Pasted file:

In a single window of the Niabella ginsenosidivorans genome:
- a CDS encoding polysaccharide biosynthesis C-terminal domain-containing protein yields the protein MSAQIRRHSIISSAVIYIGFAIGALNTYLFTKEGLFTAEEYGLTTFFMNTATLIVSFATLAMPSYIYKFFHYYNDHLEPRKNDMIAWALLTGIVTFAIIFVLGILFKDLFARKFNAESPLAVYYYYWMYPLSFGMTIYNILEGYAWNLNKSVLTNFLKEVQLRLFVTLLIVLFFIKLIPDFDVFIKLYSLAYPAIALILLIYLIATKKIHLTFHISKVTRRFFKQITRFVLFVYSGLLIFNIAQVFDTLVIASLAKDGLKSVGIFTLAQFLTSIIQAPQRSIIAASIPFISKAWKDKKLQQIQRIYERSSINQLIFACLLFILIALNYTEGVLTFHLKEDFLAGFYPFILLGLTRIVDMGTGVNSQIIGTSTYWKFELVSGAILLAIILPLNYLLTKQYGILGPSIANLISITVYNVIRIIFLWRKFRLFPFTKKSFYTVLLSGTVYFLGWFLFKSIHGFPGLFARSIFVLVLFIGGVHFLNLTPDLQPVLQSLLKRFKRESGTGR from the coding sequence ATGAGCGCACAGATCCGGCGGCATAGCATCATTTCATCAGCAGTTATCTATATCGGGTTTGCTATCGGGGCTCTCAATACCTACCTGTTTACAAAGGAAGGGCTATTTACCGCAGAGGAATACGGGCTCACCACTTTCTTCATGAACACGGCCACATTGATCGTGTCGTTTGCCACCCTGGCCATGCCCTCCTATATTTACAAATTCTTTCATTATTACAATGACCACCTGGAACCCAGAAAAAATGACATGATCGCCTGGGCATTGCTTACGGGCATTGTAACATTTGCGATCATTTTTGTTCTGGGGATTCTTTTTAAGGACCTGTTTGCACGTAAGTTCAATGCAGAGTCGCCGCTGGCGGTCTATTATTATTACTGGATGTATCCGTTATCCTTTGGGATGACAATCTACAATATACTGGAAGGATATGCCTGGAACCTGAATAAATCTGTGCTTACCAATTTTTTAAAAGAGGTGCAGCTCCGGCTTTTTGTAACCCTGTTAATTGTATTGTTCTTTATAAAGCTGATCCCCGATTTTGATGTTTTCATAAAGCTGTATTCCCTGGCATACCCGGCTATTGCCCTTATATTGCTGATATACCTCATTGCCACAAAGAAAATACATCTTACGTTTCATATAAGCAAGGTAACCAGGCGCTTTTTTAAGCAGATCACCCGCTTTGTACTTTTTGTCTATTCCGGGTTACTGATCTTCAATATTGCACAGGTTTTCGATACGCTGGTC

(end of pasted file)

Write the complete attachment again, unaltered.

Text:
In a single window of the Niabella ginsenosidivorans genome:
- a CDS encoding polysaccharide biosynthesis C-terminal domain-containing protein yields the protein MSAQIRRHSIISSAVIYIGFAIGALNTYLFTKEGLFTAEEYGLTTFFMNTATLIVSFATLAMPSYIYKFFHYYNDHLEPRKNDMIAWALLTGIVTFAIIFVLGILFKDLFARKFNAESPLAVYYYYWMYPLSFGMTIYNILEGYAWNLNKSVLTNFLKEVQLRLFVTLLIVLFFIKLIPDFDVFIKLYSLAYPAIALILLIYLIATKKIHLTFHISKVTRRFFKQITRFVLFVYSGLLIFNIAQVFDTLVIASLAKDGLKSVGIFTLAQFLTSIIQAPQRSIIAASIPFISKAWKDKKLQQIQRIYERSSINQLIFACLLFILIALNYTEGVLTFHLKEDFLAGFYPFILLGLTRIVDMGTGVNSQIIGTSTYWKFELVSGAILLAIILPLNYLLTKQYGILGPSIANLISITVYNVIRIIFLWRKFRLFPFTKKSFYTVLLSGTVYFLGWFLFKSIHGFPGLFARSIFVLVLFIGGVHFLNLTPDLQPVLQSLLKRFKRESGTGR from the coding sequence ATGAGCGCACAGATCCGGCGGCATAGCATCATTTCATCAGCAGTTATCTATATCGGGTTTGCTATCGGGGCTCTCAATACCTACCTGTTTACAAAGGAAGGGCTATTTACCGCAGAGGAATACGGGCTCACCACTTTCTTCATGAACACGGCCACATTGATCGTGTCGTTTGCCACCCTGGCCATGCCCTCCTATATTTACAAATTCTTTCATTATTACAATGACCACCTGGAACCCAGAAAAAATGACATGATCGCCTGGGCATTGCTTACGGGCATTGTAACATTTGCGATCATTTTTGTTCTGGGGATTCTTTTTAAGGACCTGTTTGCACGTAAGTTCAATGCAGAGTCGCCGCTGGCGGTCTATTATTATTACTGGATGTATCCGTTATCCTTTGGGATGACAATCTACAATATACTGGAAGGATATGCCTGGAACCTGAATAAATCTGTGCTTACCAATTTTTTAAAAGAGGTGCAGCTCCGGCTTTTTGTAACCCTGTTAATTGTATTGTTCTTTATAAAGCTGATCCCCGATTTTGATGTTTTCATAAAGCTGTATTCCCTGGCATACCCGGCTATTGCCCTTATATTGCTGATATACCTCATTGCCACAAAGAAAATACATCTTACGTTTCATATAAGCAAGGTAACCAGGCGCTTTTTTAAGCAGATCACCCGCTTTGTACTTTTTGTCTATTCCGGGTTACTGATCTTCAATATTGCACAGGTTTTCGATACGCTGGTC